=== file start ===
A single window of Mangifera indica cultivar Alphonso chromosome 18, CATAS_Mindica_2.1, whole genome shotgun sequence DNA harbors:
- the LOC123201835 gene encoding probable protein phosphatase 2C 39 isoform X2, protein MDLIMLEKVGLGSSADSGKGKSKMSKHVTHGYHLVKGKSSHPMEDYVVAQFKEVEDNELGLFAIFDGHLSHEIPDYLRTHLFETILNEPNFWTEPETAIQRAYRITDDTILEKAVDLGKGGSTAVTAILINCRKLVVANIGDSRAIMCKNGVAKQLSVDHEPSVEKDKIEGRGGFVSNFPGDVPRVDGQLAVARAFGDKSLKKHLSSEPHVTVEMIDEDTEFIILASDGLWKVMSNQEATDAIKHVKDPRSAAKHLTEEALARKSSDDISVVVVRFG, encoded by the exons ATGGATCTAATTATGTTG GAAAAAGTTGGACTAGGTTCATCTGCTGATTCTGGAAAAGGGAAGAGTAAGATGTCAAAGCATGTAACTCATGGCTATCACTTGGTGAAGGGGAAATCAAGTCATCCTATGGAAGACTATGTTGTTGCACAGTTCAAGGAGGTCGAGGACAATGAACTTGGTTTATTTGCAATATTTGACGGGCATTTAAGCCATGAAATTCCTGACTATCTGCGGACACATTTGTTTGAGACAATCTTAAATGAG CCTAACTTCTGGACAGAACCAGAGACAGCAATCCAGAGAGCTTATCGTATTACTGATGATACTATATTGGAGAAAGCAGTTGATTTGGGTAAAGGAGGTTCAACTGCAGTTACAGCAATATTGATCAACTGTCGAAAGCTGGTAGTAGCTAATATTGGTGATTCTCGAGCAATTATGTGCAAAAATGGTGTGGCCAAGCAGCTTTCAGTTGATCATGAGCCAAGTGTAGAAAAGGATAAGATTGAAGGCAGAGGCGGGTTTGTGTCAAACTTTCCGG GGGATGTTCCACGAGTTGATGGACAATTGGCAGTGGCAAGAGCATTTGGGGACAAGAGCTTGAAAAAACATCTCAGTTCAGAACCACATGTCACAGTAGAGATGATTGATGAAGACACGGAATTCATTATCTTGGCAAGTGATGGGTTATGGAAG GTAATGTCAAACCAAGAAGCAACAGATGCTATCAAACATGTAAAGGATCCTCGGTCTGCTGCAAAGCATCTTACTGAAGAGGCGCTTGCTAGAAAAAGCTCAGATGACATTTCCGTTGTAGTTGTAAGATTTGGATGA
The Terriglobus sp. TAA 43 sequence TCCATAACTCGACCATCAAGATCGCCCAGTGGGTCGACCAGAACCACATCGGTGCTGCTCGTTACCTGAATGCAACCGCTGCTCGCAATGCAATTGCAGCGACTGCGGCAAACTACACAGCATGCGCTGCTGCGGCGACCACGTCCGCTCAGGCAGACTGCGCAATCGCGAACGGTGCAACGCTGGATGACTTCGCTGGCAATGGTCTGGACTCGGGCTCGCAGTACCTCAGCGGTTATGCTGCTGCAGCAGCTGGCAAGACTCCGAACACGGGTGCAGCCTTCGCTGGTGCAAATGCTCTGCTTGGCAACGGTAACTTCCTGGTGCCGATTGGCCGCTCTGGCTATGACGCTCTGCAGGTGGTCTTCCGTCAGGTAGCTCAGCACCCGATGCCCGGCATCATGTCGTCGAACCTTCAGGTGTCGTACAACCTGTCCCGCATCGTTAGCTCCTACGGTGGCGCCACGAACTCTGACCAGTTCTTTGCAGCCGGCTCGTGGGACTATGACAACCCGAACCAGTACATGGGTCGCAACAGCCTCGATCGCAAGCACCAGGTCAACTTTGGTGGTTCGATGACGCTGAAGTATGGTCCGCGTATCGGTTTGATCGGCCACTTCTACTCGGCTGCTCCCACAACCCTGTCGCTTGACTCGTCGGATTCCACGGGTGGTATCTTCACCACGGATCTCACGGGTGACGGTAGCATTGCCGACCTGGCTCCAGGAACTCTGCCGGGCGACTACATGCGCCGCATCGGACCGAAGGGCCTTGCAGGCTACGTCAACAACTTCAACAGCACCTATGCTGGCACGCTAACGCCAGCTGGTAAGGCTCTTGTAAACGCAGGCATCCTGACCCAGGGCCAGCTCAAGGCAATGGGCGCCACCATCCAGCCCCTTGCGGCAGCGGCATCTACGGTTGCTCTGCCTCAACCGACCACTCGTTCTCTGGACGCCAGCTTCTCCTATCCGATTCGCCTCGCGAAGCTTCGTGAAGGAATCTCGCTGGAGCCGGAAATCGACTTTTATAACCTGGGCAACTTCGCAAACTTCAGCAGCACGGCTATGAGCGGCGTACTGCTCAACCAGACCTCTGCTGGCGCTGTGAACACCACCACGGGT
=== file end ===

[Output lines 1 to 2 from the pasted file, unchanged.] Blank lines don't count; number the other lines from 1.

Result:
A single window of Mangifera indica cultivar Alphonso chromosome 18, CATAS_Mindica_2.1, whole genome shotgun sequence DNA harbors:
- the LOC123201835 gene encoding probable protein phosphatase 2C 39 isoform X2, protein MDLIMLEKVGLGSSADSGKGKSKMSKHVTHGYHLVKGKSSHPMEDYVVAQFKEVEDNELGLFAIFDGHLSHEIPDYLRTHLFETILNEPNFWTEPETAIQRAYRITDDTILEKAVDLGKGGSTAVTAILINCRKLVVANIGDSRAIMCKNGVAKQLSVDHEPSVEKDKIEGRGGFVSNFPGDVPRVDGQLAVARAFGDKSLKKHLSSEPHVTVEMIDEDTEFIILASDGLWKVMSNQEATDAIKHVKDPRSAAKHLTEEALARKSSDDISVVVVRFG, encoded by the exons ATGGATCTAATTATGTTG GAAAAAGTTGGACTAGGTTCATCTGCTGATTCTGGAAAAGGGAAGAGTAAGATGTCAAAGCATGTAACTCATGGCTATCACTTGGTGAAGGGGAAATCAAGTCATCCTATGGAAGACTATGTTGTTGCACAGTTCAAGGAGGTCGAGGACAATGAACTTGGTTTATTTGCAATATTTGACGGGCATTTAAGCCATGAAATTCCTGACTATCTGCGGACACATTTGTTTGAGACAATCTTAAATGAG CCTAACTTCTGGACAGAACCAGAGACAGCAATCCAGAGAGCTTATCGTATTACTGATGATACTATATTGGAGAAAGCAGTTGATTTGGGTAAAGGAGGTTCAACTGCAGTTACAGCAATATTGATCAACTGTCGAAAGCTGGTAGTAGCTAATATTGGTGATTCTCGAGCAATTATGTGCAAAAATGGTGTGGCCAAGCAGCTTTCAGTTGATCATGAGCCAAGTGTAGAAAAGGATAAGATTGAAGGCAGAGGCGGGTTTGTGTCAAACTTTCCGG GGGATGTTCCACGAGTTGATGGACAATTGGCAGTGGCAAGAGCATTTGGGGACAAGAGCTTGAAAAAACATCTCAGTTCAGAACCACATGTCACAGTAGAGATGATTGATGAAGACACGGAATTCATTATCTTGGCAAGTGATGGGTTATGGAAG GTAATGTCAAACCAAGAAGCAACAGATGCTATCAAACATGTAAAGGATCCTCGGTCTGCTGCAAAGCATCTTACTGAAGAGGCGCTTGCTAGAAAAAGCTCAGATGACATTTCCGTTGTAGTTGTAAGATTTGGATGA